Also see my post above with the links to the Sun and Intel compilers that have a lot of automatic parallel processing algorithms already designed into a real product and shipping to real customers.

I'm not saying Dr. Uzi doesn't have a novel or interesting approach, but the general problem of simplifying parallel processing has been on people's minds for a long time.

By david99 on 6/28/2007 6:52:07 PM , Rating: 2
this is just another kind of KiloCore PPC FPGA chip , and very nice they are too.

"Kilocore™ processors use a powerful new parallel computing architecture that dramatically lowers power consumption for equivalent computational performance.

Kilocore™ technology utilizes arrays of dynamically reconfigurable parallel processing elements optimized for performance.

Each processing element in a Kilocore™ stripe can be dynamically reconfigured in one clock cycle. Kilocore™ tools support both dynamic reconfiguration of processing elements and formatting of all types of data.

The unique Kilocore™ architecture provides the following benefits:

Flexibility: functions can be dynamically changed in a single clock cycle.

Performance: unprecedented performance via simultaneous computing of multiple functions.

Scalability: hundreds to thousands of processing elements on a single chip.

Efficiency: Extremely low power consumption."

By TomZ on 6/29/2007 11:25:40 PM , Rating: 2
I found it funny that the Kilocore chip only had 256 processors. But I guess calling it QuarterKilocore doesn't make for such good marketing.

(Yes, I realize it would scale up to 1K+ cores, I'm just kidding around.)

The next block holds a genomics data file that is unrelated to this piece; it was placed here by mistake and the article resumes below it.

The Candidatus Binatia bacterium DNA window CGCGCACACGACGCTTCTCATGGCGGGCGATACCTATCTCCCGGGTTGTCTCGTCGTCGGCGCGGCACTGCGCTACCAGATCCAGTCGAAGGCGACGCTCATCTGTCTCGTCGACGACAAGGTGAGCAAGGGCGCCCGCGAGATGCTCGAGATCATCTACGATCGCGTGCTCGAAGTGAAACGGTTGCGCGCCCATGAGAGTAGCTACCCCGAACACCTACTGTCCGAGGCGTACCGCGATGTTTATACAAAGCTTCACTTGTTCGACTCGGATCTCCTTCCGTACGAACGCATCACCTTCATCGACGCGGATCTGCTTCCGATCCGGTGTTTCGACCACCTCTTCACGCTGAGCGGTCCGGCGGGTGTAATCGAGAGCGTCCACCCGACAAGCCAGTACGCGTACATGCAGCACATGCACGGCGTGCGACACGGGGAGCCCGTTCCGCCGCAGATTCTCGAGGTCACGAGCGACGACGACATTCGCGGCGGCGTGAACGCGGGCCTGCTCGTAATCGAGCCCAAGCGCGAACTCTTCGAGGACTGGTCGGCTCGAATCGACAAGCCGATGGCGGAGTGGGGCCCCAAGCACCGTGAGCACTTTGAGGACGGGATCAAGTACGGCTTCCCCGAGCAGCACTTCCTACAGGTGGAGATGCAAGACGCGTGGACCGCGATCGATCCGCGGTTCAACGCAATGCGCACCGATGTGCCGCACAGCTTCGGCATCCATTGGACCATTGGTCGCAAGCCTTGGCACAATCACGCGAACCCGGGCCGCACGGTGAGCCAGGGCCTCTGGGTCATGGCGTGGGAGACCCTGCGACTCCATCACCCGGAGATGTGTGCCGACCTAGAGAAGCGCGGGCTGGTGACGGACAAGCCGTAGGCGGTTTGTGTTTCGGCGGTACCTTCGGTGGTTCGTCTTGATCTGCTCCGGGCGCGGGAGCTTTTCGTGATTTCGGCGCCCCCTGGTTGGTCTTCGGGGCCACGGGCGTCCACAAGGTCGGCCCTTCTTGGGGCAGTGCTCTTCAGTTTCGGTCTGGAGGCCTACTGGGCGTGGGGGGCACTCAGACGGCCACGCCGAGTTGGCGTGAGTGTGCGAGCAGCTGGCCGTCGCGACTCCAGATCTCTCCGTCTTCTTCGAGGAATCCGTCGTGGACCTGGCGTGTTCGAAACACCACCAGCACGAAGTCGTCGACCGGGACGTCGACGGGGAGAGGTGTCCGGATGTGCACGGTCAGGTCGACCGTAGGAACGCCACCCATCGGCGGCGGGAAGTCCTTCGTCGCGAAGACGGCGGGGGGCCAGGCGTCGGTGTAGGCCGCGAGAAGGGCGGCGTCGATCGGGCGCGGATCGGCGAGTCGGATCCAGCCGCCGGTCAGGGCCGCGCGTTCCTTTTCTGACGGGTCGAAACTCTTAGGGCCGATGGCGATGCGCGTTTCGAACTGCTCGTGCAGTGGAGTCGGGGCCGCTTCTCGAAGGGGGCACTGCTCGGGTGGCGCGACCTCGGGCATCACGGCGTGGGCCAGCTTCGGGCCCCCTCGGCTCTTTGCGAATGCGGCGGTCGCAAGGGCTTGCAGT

By vladio on 6/27/2007 4:59:02 PM , Rating: 2
maybe it's Not that new as a concept,
But it can be Much-Much-Better,
as simple as that.

Not that impressive
By peternelson on 6/27/2007 10:43:02 PM , Rating: 2
Well, I'm doing similar using Xilinx FPGA chips with multiple parallel embedded processors, right here on my desk.

Unfortunately nobody is going to give me a PHD or government research grant for doing it.

Starbrige systems have been doing this stuff for years, with larger scale systems. Starbridge also came up with tools to make it easier for people to program for and utilise such hardware.

Comments about this board in particular:
a)It uses PCI-X (64 bit) not the more modern PCI Express.
b)They are using Xilinx Virtex 4 parts LX200 and FX100. Since Xilinx already moved onto the Virtex 5 series which is faster, this board is out of date already.
c) They are only achieving 75Mhz per "mini processor". That is slow, higher clock speeds are achievable even in Xilinx low-end Spartan series, let alone Virtex. Their core design must be poorly optimised if it can't go faster than 75.

Now, perhaps as they say it's prototype, "proof of concept" etc. Perhaps the clever stuff is in some algorithm to use that hardware. Maybe so, but then Starbridge have been doing that for years. Indeed so am I (and others).

Sure it's nice to see the technology at a Supercomputing stand (Xilinx FPGAs are already available for some Cray, SGI etc), but I wouldn't say Vishkin's team are leading the field based on anything I read here.

In-chip and inter-chip buses for connecting multiple mini-processors are widely available. Xilinx themselves offer picoblaze and microblaze core designs free or for a minimal one-off payment without royalties. Plenty of alternatives are available at the opencores site.

So this demo is more an example of what can be done, rather than particularly pushing forwards. Benchmarks of some applications would however be interesting to see.

By phaxmohdem on 6/28/2007 3:10:28 PM , Rating: 2
Sounds alot like all the Anti-Hyperthreading FUD that was flying about prior to the release of the C2D. "AMD's answer to Conroe"

By ryedizzel on 6/28/2007 11:06:36 PM , Rating: 2
if all 300 people cleaning the house were French Maids then it would be a different story

Awesome ! for who?
By calaverasgrandes on 6/29/2007 3:57:56 PM , Rating: 2
Parallel processing even with todays multicore chips, is just wasted on most of us.
I do audio and video, so I use all the cpu power I can get. I also actually NEED large amounts of diskspace, ram etc. What you regular joes do with it I have no idea!